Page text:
POLITICAL EDUCATION, CONSERVATIVE ANALYSIS
POLITICS, SOCIETY, & THE SOVEREIGN STATE
Website of Dr. Almon Leroy Way, Jr.
HOW AMERICA GOES TO WAR:
THE PRESIDENT, AMERICAN LAW, & U.S. MILITARY
INTERVENTION INTO FOREIGN CONFLICTS
Almon Leroy Way, Jr.
B. CONSTITUTIONAL ALLOCATION OF THE WAR POWERS
Article I, Section 8, Clause 1, of the U.S. Constitution grants to Congress the power to "lay and collect Taxes" (and, by implication, appropriate money from the U.S. Treasury) in order to "provide for the Common Defense ... of the United States." In the same article and section, Clauses 11-16 and 18 delegate to Congress the following powers:
"To declare War, grant letters of Marque and Reprisal, and
make rules concerning Captures on Land and Water;"
"To raise and support Armies (including, by implication, an
Air Force), but no Appropriation of Money to that Use
Shall be for a longer period than two Years;"
"To provide and maintain a Navy;"
"To make rules for the Government and Regulation of the land
and naval Forces;"
"To provide for calling forth the Militia to execute (i.e.,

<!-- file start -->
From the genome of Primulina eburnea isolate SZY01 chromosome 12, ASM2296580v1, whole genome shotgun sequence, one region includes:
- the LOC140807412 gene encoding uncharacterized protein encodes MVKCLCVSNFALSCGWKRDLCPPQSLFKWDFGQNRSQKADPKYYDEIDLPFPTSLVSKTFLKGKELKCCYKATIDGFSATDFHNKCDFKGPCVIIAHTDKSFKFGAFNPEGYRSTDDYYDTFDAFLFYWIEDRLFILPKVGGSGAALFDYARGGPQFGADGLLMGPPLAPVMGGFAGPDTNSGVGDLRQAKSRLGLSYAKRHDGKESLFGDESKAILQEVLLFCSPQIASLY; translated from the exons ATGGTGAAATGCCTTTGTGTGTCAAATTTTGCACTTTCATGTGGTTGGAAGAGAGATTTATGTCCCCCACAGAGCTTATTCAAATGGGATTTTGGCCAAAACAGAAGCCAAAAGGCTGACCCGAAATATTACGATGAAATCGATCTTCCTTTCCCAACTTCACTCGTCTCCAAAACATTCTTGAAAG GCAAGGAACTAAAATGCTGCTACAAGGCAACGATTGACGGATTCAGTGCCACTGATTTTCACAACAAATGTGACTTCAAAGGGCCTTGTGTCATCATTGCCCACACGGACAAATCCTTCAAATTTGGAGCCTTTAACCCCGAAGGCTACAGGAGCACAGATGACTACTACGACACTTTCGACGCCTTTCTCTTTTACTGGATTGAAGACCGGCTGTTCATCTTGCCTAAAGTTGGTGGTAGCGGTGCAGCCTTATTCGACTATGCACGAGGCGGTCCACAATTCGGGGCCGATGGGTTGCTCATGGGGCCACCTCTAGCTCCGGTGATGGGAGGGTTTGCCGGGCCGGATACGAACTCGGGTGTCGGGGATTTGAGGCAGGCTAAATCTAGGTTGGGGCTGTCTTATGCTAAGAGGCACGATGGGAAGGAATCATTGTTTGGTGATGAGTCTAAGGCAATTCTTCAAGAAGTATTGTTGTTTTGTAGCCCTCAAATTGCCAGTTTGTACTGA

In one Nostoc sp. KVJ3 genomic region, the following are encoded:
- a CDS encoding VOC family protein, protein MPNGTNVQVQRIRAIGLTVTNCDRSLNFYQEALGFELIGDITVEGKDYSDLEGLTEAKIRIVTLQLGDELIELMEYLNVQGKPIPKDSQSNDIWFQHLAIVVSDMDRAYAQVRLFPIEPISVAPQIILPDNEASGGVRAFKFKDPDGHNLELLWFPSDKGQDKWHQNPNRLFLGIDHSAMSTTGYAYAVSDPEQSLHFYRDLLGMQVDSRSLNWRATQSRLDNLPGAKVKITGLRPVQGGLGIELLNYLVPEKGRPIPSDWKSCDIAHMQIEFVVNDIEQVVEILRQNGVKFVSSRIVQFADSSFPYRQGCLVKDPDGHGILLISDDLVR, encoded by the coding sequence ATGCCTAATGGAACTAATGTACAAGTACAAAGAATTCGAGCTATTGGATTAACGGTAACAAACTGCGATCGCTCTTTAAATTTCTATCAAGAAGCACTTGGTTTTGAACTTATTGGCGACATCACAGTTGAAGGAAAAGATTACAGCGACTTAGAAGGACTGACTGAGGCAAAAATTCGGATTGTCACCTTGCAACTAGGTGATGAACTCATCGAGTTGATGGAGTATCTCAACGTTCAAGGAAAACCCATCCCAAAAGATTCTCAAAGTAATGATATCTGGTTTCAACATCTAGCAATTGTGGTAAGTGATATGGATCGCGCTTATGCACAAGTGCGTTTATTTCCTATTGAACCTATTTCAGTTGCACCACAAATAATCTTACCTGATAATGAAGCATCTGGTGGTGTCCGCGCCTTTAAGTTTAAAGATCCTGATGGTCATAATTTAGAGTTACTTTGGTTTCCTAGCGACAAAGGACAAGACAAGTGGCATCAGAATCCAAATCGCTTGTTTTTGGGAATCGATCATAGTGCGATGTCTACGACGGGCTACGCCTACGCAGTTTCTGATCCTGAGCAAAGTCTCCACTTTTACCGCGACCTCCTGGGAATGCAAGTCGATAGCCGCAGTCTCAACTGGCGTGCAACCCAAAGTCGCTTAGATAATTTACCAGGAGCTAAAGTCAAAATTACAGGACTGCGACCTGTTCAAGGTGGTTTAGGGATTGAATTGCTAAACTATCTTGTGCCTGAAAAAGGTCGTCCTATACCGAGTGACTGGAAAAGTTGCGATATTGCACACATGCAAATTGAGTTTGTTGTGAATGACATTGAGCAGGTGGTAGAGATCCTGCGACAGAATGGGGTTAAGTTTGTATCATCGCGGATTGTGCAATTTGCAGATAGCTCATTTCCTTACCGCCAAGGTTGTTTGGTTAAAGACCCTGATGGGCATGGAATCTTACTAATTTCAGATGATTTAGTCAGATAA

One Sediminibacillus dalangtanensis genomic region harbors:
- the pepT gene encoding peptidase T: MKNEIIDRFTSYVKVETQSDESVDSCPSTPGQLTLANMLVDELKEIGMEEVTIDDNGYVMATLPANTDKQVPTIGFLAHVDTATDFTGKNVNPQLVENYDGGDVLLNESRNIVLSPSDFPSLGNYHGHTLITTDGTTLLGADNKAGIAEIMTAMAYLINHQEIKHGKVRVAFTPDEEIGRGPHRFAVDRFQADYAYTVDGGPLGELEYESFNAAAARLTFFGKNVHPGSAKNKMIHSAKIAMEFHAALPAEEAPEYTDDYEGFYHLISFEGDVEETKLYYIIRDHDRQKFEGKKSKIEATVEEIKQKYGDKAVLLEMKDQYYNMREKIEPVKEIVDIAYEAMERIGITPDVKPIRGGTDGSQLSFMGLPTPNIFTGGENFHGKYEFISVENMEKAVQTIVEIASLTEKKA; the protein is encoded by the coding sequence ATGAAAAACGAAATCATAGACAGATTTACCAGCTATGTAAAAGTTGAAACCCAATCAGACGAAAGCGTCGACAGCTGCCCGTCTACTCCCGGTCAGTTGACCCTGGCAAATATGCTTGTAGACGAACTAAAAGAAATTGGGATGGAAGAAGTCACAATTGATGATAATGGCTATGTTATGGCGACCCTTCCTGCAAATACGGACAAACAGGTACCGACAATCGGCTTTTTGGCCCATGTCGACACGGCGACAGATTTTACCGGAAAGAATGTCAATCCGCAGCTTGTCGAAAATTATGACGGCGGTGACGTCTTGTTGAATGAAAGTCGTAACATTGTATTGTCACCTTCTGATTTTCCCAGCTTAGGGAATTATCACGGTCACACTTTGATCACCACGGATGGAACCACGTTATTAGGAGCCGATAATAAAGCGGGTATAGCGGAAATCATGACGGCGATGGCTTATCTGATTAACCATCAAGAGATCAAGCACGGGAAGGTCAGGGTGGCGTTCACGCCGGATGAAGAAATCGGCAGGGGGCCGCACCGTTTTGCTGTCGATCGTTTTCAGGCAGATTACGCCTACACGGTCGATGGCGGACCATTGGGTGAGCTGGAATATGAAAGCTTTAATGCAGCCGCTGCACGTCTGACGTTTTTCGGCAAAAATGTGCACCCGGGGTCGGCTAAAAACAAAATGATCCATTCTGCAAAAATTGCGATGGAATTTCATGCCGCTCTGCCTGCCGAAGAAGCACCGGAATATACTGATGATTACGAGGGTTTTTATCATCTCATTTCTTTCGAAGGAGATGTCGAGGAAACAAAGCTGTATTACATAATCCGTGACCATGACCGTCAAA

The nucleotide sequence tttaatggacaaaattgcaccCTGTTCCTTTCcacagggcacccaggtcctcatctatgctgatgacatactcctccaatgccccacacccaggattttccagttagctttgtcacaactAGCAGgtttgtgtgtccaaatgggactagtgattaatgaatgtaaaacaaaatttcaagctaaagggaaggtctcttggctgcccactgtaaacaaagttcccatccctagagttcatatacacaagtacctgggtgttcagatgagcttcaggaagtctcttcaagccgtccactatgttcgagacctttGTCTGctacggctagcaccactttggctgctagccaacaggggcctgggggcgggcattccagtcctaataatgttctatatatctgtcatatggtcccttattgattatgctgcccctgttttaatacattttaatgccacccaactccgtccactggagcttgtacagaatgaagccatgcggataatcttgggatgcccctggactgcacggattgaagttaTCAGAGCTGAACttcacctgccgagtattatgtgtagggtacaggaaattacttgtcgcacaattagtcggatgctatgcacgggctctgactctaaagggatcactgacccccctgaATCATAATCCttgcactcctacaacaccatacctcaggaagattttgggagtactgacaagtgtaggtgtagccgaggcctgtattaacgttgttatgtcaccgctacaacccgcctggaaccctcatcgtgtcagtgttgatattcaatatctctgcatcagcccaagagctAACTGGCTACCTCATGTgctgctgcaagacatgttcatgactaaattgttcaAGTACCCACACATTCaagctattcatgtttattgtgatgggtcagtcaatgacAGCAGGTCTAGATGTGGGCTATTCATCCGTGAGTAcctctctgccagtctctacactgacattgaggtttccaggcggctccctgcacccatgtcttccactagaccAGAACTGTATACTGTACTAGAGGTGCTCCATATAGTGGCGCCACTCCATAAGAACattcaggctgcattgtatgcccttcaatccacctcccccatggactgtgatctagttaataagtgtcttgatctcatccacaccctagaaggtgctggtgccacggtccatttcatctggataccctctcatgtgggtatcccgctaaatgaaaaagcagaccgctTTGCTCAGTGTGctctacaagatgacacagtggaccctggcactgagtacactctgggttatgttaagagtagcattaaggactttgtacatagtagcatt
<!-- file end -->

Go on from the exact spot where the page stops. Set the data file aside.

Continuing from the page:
enforce) the Laws of the Union, suppress Insurrections
and repel Invasions;"
"To provide for organizing, arming, and disciplining the
Militia, and for governing such Part of them as may be
employed in the Service of the United States, reserving
to the States respectively, the Appointment of the Of-
ficers, and the Authority of training the Militia ac-
cording to the discipline prescribed by Congress;"
"To make all Laws which shall be necessary and proper for
carrying into Execution the foregoing [war] powers [of
Congress] ... and [those war powers] "vested by this
Constitution in [the President] ...."
Arguments for congressional control of commitment of the nation's military forces to foreign hostilities are based on the enumerated delegations of power to Congress contained in the foregoing clauses of Article I, Section.
Those who favor the President's control of America's military commitments abroad rest their case on Article II, Section 2, Clause 1, of the Constitution:
"The President shall be Commander in Chief of the Army and
Navy"--and, by implication, any other military forces
(including the Air Force) "of the United States, and of
the Militia of the several States, when called into the
actual Service of the United States;"
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